Stakeholder Evaluation, Roles and Responsibilities

by on July 12, 2013
in book, design

An Excerpt taken from, The Value of The Finite

By taking the time to understand the people involved with your project, your own role and contributions, and thoughtfully engaging the right people in the right way, you can make a significant impact on the ability of your project to succeed. It also has the side benefit of helping your career as well. This is fundamental, but is often overlooked in the design discipline. It is critical to ensure you are involving the right people in the right way with intention in the design conversation. The process is really pretty straightforward, simply ask yourself who needs to be involved, how and when should each individual be involved, and what is their actual role and/or contribution?

While working through this exercise keep-in-mind that the magnitude and importance of this is corollary to the scope of the project, the size of the organization, the number of internally dependent teams, as well as any external partners. By looking at a project through the lens of all of the “other people” working on it, communicating about it, and losing sleep over it, you can gain some very useful insight as to how to appropriately involve everyone in the design conversation.

Take thirty minutes and do the following for your current project. I guarantee it will be the most useful 30 minutes you invest in your project today. You can thank me later.


1. Make a list of all the people directly or indirectly involved with your project – include people

2. Answer each of the following questions for each person:

What is their role?
What function does this person perform in the organization?
What are their expectations?

What is their responsibility?
What is their expected contribution to the project?
What do they really want to contribute?

What is their motivation?
What is their personal and/or professional interest for involvement?
What is really important to them?

What is their preference?
How do they work?
How do they want to be involved?

3. If you don’t know the answer to the questions, be direct and ask. It’s amazing how much people appreciate this.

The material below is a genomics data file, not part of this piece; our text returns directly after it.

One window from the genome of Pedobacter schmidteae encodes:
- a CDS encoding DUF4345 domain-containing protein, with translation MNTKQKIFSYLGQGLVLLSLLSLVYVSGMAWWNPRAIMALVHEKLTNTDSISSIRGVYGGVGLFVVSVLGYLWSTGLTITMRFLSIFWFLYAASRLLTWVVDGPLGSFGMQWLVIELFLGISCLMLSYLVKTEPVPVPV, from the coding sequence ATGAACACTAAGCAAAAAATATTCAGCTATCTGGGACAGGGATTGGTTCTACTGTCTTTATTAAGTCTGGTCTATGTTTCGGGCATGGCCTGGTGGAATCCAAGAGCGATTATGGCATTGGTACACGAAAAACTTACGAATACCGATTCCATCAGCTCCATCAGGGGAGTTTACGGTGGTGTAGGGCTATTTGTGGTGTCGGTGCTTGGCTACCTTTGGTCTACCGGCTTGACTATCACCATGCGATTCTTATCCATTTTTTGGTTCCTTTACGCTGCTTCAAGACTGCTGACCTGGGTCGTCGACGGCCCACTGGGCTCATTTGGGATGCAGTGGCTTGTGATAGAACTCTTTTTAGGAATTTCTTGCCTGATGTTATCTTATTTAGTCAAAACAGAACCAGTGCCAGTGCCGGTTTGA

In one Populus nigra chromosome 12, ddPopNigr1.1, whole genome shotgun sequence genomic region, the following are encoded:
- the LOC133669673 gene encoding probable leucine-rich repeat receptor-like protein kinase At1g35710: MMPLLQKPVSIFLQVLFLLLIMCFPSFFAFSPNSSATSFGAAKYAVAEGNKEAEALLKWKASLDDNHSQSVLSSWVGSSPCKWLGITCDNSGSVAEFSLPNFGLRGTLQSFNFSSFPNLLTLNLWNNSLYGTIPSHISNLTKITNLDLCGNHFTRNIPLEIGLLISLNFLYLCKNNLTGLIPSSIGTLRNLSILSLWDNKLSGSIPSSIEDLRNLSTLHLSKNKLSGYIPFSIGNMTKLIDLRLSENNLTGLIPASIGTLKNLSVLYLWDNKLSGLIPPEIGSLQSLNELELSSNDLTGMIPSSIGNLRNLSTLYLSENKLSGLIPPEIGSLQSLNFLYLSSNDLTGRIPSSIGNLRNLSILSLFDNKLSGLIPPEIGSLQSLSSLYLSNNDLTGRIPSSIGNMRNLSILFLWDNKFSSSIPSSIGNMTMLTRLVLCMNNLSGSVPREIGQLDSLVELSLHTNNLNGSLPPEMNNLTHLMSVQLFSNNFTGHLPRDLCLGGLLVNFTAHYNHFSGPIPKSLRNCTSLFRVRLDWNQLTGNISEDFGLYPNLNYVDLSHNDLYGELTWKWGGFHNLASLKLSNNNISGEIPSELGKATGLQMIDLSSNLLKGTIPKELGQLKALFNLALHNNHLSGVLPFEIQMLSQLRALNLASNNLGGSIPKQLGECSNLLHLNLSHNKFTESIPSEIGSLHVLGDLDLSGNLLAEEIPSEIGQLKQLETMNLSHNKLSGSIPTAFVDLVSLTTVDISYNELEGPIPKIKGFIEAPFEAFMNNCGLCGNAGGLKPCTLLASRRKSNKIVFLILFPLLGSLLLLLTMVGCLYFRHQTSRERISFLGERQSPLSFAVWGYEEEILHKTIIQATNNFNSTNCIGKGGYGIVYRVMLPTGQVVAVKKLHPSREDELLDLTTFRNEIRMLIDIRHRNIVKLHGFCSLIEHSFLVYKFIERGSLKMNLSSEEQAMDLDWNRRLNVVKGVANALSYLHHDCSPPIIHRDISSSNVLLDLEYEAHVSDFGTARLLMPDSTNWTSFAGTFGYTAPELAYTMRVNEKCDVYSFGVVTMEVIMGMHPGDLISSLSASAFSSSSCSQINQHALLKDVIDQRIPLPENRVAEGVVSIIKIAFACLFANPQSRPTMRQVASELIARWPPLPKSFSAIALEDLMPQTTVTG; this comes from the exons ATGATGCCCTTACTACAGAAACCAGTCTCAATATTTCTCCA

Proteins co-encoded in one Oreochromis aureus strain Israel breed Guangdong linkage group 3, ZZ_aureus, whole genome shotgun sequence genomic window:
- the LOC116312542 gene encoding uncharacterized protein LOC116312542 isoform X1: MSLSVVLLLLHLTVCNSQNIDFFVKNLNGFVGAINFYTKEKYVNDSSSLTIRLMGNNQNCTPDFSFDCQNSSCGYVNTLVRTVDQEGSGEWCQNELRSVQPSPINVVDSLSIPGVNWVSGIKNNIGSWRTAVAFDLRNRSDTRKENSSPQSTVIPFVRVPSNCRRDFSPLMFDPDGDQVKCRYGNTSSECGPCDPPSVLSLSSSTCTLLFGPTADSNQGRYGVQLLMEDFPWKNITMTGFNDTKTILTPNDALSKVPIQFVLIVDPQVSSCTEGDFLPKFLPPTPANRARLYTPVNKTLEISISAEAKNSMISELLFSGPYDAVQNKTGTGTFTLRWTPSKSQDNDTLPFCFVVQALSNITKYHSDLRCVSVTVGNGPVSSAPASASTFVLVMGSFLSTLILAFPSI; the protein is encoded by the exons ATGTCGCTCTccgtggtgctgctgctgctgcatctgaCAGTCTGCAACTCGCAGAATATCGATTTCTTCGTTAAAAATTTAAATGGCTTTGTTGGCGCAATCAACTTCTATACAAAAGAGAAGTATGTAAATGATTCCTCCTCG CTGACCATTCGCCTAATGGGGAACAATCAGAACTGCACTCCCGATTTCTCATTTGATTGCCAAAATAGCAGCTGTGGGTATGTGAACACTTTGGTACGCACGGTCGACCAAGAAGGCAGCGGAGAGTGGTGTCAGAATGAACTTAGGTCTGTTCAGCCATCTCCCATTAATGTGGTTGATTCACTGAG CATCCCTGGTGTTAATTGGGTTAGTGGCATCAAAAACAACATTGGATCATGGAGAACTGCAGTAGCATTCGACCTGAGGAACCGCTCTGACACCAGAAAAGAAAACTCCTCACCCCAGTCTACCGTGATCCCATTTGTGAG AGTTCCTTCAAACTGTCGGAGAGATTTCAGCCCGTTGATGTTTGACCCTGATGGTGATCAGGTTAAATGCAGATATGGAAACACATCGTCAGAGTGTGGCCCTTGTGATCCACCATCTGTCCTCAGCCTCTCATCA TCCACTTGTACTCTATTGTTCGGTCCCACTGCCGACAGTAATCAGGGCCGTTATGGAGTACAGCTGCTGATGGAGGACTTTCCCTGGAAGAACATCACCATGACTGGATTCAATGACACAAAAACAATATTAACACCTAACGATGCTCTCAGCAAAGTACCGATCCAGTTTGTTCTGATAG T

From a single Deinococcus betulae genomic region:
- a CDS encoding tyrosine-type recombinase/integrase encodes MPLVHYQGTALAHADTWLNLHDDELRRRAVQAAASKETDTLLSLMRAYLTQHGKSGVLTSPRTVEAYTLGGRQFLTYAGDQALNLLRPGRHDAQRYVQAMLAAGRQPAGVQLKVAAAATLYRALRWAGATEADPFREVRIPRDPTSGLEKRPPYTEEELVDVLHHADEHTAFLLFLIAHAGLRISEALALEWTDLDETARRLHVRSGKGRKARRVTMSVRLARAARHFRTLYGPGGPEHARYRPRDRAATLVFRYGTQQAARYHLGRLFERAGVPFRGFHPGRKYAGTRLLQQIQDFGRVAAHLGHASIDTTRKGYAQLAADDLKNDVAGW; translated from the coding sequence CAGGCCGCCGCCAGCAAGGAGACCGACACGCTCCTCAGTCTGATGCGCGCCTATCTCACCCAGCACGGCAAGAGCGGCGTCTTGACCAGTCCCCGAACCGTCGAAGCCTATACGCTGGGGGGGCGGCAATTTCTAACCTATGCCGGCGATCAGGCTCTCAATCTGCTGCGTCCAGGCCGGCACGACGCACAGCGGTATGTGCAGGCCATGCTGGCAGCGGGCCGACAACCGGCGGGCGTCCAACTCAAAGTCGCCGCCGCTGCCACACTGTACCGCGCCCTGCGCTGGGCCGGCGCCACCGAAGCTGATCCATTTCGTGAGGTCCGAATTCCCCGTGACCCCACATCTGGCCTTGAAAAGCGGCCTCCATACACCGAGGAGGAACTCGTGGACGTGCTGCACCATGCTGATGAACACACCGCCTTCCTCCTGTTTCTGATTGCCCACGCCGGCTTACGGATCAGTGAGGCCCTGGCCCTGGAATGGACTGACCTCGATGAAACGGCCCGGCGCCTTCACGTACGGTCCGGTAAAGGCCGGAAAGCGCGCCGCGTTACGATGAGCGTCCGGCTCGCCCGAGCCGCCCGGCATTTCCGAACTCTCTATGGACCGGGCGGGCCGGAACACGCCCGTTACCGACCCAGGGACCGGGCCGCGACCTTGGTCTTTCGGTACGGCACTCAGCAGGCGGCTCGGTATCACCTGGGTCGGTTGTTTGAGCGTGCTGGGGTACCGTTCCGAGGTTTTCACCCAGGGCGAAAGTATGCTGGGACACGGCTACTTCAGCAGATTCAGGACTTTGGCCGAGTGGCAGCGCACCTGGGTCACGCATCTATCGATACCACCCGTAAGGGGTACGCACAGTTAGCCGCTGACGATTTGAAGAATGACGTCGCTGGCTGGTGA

As an example here is a stakeholder evaluation that I conducted for a primary influencer from a past project (all information has been fictionalized to protect

Stakeholder: Sally Joyce
Role: Project Manager (mid-level)
Function: Manages schedule, delivers functional requirements for the project, and also communicates project status.

Expectations: Involvement in requirements authoring, feasible timely design solutions respectfully incorporating functional requirements. Communication of blocking issues, and the completion of deliverables. Involvement in preliminary design discussions to prevent missed requirements.

Responsibility: Accountable for the delivery of the software solution on schedule.
Contributions: Requirements, feedback on designs, schedule, communication.
Actual Contributions: Are in alignment, no gaps, or conflicts of role and contribution.
Motivation: Date driven. Delivery of solution on time, without slipping, irrespective of quality.
Importance: Meeting dates is really important.
Style: Assertive face-to-face, passive written, prefers face-to-face, often doesn’t read emails.
Involvement: Needs direct involvement in reviews to meet preferences. Won’t appreciate or read written status.

As you can see, by just reading the summary above, having never even met Sally, you probably would have a pretty clear idea about how to work with her, what she expects, what makes her tick, and how she prefers to work.

The funny thing is we all have these needs in the work environment, and we so rarely communicate and talk about them. It’s as though there is some sort of social contract that says we’re just supposed to intuitively “know” all of this about each other.

It’s amazing to me what happens when you simply directly ask the right questions, instead of guessing, assuming, or pretending to understand people. When you assume this, you are simply projecting your thoughts and beliefs onto someone else, and this can have the adverse effect of alienating the people you will eventually need to rely on to deliver.

When conducting an evaluation like this, often I will just be getting to know someone related to a project, and won’t know the answers to many of these questions. So i’ll schedule a thirty minute one on one to fill in the blanks. Every time I have done this people generally open right up, are really happy to talk about what they care about, what their perception of their role and contribution is, and what is important to them. People like to talk about themselves, it’s what we know, it’s human, and people generally really appreciate it when you simply take a few minutes to understand them.

In retrospect I have spent years of my life working with people on projects having not done this. I guessed, assumed, projected, tried to reach over gaps, and made so many mistakes in the process. This simple tool employed appropriately, early in a project, can go so far in building really solid foundational working relationships on your projects.

It takes a little effort, a little practice, and a little discipline. And once you get the hang of it, not only will you earn the respect of the people you work with every day, but you will also advance your own self-awareness relative to your contributions, motivations, and preferences.

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